If you took out student loans during your college career and graduate or leave school early, you usually have a student loan grace period afterward. This period tends to be six months long, but some can be longer. Here are some things you should be doing during that window.
Gather Your Information
Over the last four years, or however long you attended college, you may have misplaced your student loan paperwork. It’s important to gather them all together, especially if you’ve taken out more than one loan.
For federal loans, you can find all your information online, but you will need to know the pin you created when you applied. Also, gather all the paperwork for any of your private loans. If you can’t find it, make sure to contact the bank or credit union that supplied the loan.
Postpone If Possible
In some cases, even with the grace period, it may be possible to extend the time you’re granted. If you dropped out of school or had to take a break, return to college before the grace period ends and you can reset the timer. You’ll then have another grace period after you graduate or leave again later. However, you do have to have at least half-time during your attendance.
Active military duty will also postpone your grace period. The clock will reset after you leave.
Select a Repayment Plan During Your Loan Grace Period
Most students select a repayment plan when they accept the loan, but you can change your plan later on if you find that another is better suited to your needs. Federal loans have excellent repayment plan options, fit for any situation. You may also be able to use an income payment scale, where your payment increases or decreases depending on your income.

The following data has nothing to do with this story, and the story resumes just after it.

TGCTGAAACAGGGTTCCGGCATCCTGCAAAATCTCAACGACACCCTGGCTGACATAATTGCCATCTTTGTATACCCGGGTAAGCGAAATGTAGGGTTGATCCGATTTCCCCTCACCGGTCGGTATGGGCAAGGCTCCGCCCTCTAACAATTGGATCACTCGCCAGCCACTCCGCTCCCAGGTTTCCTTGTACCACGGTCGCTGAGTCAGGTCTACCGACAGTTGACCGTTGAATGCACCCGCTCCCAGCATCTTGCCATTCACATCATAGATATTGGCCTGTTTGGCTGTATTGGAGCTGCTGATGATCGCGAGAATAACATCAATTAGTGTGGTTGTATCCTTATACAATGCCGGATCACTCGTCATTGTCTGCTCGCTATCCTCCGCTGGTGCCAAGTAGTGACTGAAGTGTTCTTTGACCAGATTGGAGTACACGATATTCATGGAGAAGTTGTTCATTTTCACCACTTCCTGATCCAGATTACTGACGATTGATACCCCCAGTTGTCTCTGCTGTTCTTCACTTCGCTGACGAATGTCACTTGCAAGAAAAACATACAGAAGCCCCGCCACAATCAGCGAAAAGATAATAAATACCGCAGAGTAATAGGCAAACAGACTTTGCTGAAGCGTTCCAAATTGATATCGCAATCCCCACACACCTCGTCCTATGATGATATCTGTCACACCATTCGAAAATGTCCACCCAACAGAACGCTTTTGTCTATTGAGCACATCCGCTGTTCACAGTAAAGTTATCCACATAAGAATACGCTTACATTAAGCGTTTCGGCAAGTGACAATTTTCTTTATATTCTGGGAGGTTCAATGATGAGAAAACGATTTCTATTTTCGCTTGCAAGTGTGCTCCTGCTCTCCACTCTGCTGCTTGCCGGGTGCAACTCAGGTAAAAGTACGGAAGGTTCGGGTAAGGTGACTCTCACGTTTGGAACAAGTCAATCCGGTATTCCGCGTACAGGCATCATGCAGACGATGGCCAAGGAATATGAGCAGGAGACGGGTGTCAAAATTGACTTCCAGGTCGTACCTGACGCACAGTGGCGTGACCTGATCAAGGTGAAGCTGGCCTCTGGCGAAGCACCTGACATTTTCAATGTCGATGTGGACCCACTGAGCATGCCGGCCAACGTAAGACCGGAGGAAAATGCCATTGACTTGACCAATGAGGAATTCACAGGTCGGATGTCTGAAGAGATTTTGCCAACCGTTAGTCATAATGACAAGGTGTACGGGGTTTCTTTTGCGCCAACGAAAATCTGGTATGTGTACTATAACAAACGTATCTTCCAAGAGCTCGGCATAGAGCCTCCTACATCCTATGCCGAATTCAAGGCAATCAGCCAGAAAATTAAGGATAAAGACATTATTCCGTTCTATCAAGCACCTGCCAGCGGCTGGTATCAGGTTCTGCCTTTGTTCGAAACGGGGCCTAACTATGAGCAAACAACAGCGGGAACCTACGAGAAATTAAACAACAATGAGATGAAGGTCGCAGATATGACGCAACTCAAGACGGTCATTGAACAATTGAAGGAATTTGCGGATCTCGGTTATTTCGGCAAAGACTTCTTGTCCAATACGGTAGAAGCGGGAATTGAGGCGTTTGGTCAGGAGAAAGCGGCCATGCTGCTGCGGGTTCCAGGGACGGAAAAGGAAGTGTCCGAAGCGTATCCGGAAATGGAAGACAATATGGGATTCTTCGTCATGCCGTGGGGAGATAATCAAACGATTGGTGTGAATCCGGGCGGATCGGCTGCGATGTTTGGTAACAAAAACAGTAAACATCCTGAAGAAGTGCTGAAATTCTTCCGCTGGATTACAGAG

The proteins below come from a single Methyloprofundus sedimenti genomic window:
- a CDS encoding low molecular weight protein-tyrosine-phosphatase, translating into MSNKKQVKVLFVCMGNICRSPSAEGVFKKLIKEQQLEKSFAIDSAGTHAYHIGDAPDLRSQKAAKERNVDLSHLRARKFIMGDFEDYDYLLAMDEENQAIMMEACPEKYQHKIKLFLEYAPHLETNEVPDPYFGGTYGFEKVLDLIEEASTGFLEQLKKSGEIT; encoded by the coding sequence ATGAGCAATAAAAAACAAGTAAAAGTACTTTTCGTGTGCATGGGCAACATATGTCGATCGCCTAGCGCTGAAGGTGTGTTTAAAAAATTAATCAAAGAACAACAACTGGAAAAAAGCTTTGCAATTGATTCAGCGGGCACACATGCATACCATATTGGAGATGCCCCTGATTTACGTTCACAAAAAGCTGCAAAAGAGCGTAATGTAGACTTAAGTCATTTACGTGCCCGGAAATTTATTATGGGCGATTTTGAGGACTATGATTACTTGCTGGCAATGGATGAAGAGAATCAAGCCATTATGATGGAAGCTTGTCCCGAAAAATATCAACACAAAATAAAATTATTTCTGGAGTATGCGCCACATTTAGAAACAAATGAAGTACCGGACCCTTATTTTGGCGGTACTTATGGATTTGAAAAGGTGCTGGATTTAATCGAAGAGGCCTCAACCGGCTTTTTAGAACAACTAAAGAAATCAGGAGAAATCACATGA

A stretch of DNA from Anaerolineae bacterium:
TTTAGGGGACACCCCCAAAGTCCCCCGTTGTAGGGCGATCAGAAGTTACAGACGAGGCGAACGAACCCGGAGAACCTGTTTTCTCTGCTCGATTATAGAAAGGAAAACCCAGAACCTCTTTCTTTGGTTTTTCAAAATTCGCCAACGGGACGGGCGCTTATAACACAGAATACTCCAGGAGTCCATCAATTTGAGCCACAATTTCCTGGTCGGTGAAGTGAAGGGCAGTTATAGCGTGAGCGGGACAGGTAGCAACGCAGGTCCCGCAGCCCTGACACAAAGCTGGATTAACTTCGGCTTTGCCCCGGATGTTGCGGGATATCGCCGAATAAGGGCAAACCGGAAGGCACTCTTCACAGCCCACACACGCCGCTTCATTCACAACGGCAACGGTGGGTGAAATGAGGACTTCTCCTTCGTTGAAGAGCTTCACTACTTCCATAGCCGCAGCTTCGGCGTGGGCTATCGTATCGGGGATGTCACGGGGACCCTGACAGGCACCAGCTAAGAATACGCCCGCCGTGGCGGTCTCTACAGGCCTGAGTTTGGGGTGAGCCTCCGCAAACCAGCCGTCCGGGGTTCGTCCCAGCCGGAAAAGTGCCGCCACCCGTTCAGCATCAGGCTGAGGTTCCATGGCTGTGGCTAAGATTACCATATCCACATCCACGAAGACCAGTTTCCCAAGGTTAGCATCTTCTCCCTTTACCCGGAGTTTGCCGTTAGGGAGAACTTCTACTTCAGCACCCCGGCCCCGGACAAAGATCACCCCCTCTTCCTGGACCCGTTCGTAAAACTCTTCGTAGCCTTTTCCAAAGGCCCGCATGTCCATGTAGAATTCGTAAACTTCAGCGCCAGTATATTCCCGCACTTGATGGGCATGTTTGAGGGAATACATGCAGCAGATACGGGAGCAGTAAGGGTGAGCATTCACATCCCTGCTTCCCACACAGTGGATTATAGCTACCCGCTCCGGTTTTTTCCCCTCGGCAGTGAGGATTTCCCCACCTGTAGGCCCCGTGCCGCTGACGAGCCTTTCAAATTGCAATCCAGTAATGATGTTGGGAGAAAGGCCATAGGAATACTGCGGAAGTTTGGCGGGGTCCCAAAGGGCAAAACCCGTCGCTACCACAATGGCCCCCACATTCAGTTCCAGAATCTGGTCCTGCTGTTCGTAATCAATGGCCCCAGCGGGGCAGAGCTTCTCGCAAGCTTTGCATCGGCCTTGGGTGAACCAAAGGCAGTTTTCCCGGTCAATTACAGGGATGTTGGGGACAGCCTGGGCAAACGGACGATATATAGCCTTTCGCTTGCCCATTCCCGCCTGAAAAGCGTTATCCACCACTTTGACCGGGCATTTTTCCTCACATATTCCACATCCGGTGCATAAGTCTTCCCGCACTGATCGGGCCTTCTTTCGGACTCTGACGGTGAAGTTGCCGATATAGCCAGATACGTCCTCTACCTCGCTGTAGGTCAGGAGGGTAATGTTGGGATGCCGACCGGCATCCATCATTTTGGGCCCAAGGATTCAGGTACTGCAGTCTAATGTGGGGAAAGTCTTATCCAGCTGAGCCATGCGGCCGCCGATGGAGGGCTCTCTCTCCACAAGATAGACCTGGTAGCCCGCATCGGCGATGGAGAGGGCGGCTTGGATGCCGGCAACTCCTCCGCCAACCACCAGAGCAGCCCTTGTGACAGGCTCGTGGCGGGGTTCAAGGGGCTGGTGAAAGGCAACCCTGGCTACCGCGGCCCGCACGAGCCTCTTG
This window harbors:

If you don’t like the repayment plan you selected in the beginning of your loan, make sure to contact a loan servicer, the bank, or the credit union that granted you the loan to see what changes can be made.
Consolidate, Refinance, or Increase the Payment
During the grace period, you may also want to consider consolidating, refinancing, or increasing the monthly payment. Consolidating allows you to have all your loans in one place, with one contact and one payment. This is an especially good idea if you have several loans and are having trouble keeping track of them all.
If your interest rate is too high, you might want to look into refinancing your loans to lower your payments. You may not be able to use this route immediately unless you qualify for the new loan.
Another option available to you is increasing the monthly payments right away. If you secure a job directly out of college, this might be a route to take as you will pay the loan off faster and have less interest accumulating over time, saving you money.
Although you don’t have to worry about repaying your loan during the first six months after you leave college, there are things you should be doing to prepare yourself for when they do come due. Getting your paperwork together in one place is just the beginning.
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